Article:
July 4, 2008 A giant rubber tube known as the “Anaconda” may present an viable solution to the challenge of generating electricity from the power of ocean waves. Under development in the UK, the simple design means it would be cheap to manufacture and maintain, resulting in clean electricity at a lower cost than other types of wave based energy production.
Not to be confused with tidal power, which draws on the ocean’s currents, wave power refers to the energy of surface waves in the ocean and the harnessing of that energy. To date, cost has been a key barrier to the mass deployment of standard wave converters. Traditionally wave energy devices have been made from metal and incorporate expensive hydraulic rams, hinges and articulated joints. Being made from rubber reduces the capital and maintenance costs and scope for breakdowns of the Anaconda.
The cheap-to-make Anaconda is long and thin in shape, and closed at both ends and filled completely with water. It is designed to be anchored just below the sea’s surface, with one end facing the oncoming waves. When a wave hits the end it squeezes the device, causing a “bulge wave” to form in the tube. The bulge then runs through the tube while the wave that caused it runs along the outside of the tube at the same speed. This continues to squeeze the tube and makes the bulge wave bigger. Finally, the bulge wave turns a turbine fitted at the end of the device and the power produced is fed to shore via a cable.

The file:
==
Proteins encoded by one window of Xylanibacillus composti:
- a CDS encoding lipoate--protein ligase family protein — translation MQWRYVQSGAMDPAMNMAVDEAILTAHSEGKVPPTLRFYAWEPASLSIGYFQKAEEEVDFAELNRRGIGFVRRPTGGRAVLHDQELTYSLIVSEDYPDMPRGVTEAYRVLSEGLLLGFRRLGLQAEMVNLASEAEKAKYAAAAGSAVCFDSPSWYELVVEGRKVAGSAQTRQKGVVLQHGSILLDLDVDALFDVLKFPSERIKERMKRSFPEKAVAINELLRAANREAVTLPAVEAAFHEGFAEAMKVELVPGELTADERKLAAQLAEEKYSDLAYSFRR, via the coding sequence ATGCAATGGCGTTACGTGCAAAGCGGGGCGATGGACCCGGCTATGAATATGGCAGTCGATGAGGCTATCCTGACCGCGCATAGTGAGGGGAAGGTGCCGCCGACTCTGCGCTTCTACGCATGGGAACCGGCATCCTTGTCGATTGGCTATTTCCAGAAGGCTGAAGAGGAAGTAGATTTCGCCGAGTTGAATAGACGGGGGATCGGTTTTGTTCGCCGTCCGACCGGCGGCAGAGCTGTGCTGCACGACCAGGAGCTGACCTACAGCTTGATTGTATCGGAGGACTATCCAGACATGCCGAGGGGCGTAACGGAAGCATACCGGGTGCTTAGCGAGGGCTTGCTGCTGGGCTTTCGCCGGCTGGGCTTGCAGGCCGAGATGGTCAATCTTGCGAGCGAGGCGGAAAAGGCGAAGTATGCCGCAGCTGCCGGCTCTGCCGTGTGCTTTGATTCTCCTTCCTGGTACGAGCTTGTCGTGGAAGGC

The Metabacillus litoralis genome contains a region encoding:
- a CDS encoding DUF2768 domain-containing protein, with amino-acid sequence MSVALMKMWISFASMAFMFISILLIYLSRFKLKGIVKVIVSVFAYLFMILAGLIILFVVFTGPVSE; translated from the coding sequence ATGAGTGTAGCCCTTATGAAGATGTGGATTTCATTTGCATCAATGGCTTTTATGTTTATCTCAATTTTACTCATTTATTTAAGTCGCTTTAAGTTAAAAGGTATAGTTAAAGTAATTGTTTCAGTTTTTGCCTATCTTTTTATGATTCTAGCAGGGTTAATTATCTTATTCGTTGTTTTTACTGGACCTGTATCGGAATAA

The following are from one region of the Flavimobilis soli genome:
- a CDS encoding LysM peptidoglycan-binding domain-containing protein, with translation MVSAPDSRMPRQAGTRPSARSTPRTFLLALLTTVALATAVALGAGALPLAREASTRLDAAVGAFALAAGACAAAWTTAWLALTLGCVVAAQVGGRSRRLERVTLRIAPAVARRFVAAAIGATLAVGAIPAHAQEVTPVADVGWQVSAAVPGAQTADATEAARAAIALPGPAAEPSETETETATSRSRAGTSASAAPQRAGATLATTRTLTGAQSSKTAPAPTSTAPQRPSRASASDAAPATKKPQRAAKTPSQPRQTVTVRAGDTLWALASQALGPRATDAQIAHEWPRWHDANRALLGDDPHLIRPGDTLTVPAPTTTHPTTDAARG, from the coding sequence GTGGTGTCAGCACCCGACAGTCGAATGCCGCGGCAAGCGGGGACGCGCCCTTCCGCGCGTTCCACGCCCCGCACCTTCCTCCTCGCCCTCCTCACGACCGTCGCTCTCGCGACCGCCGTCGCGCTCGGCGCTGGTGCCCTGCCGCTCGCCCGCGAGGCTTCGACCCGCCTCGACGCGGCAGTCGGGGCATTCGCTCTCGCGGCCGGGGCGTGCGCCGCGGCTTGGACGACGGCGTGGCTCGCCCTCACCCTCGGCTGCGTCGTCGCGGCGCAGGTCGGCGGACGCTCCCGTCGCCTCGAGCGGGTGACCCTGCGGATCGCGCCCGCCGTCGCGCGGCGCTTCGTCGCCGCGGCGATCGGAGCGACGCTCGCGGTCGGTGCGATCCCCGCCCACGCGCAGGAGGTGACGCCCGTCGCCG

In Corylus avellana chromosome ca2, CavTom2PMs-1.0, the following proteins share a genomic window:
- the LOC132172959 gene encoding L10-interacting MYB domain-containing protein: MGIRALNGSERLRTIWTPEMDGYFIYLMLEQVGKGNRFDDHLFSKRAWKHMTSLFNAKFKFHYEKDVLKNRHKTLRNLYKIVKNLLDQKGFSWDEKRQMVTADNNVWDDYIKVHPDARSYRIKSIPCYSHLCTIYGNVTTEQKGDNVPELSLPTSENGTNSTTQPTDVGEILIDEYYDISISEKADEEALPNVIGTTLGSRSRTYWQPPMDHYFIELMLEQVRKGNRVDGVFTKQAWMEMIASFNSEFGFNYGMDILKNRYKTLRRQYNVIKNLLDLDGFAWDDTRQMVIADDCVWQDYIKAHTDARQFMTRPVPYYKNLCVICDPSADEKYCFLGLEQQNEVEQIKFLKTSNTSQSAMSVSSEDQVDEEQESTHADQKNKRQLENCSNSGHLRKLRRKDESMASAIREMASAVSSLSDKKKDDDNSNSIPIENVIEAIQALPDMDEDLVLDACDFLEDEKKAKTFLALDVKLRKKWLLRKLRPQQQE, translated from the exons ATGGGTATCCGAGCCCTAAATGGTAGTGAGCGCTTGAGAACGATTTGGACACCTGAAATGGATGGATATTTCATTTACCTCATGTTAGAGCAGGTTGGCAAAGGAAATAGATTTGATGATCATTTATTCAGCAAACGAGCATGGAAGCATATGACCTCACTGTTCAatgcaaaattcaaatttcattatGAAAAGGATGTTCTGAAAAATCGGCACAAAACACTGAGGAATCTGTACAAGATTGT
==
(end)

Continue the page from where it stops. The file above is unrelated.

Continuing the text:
Still in the early stages of development, the concept has only been proven in a lab at very small scale. The next step is a program of larger-scale laboratory experiments and mathematical studies designed to estimate how much power a full-scale device would produce. The experiments will use tubes of 0.25m and 0.5m (0.8ft and 1.6ft) in diameter to assess the Anaconda’s behavior in regular, irregular and extreme waves.
The full-scale Anacondas will measure 200m x 7m (656ft x 23ft) when built and be installed in water depths of 40-100m (131-328ft). The engineer’s initial assessments indicate that it would be rated at a power output of 1MW (roughly the electricity consumption of 2000 houses) and might be able to generate power at a cost of 6 pence (US$0.12) per kWh or less. Despite the cost being almost double that of electricity from coal-fired power stations, the price is cost-competitive with other renewable energies.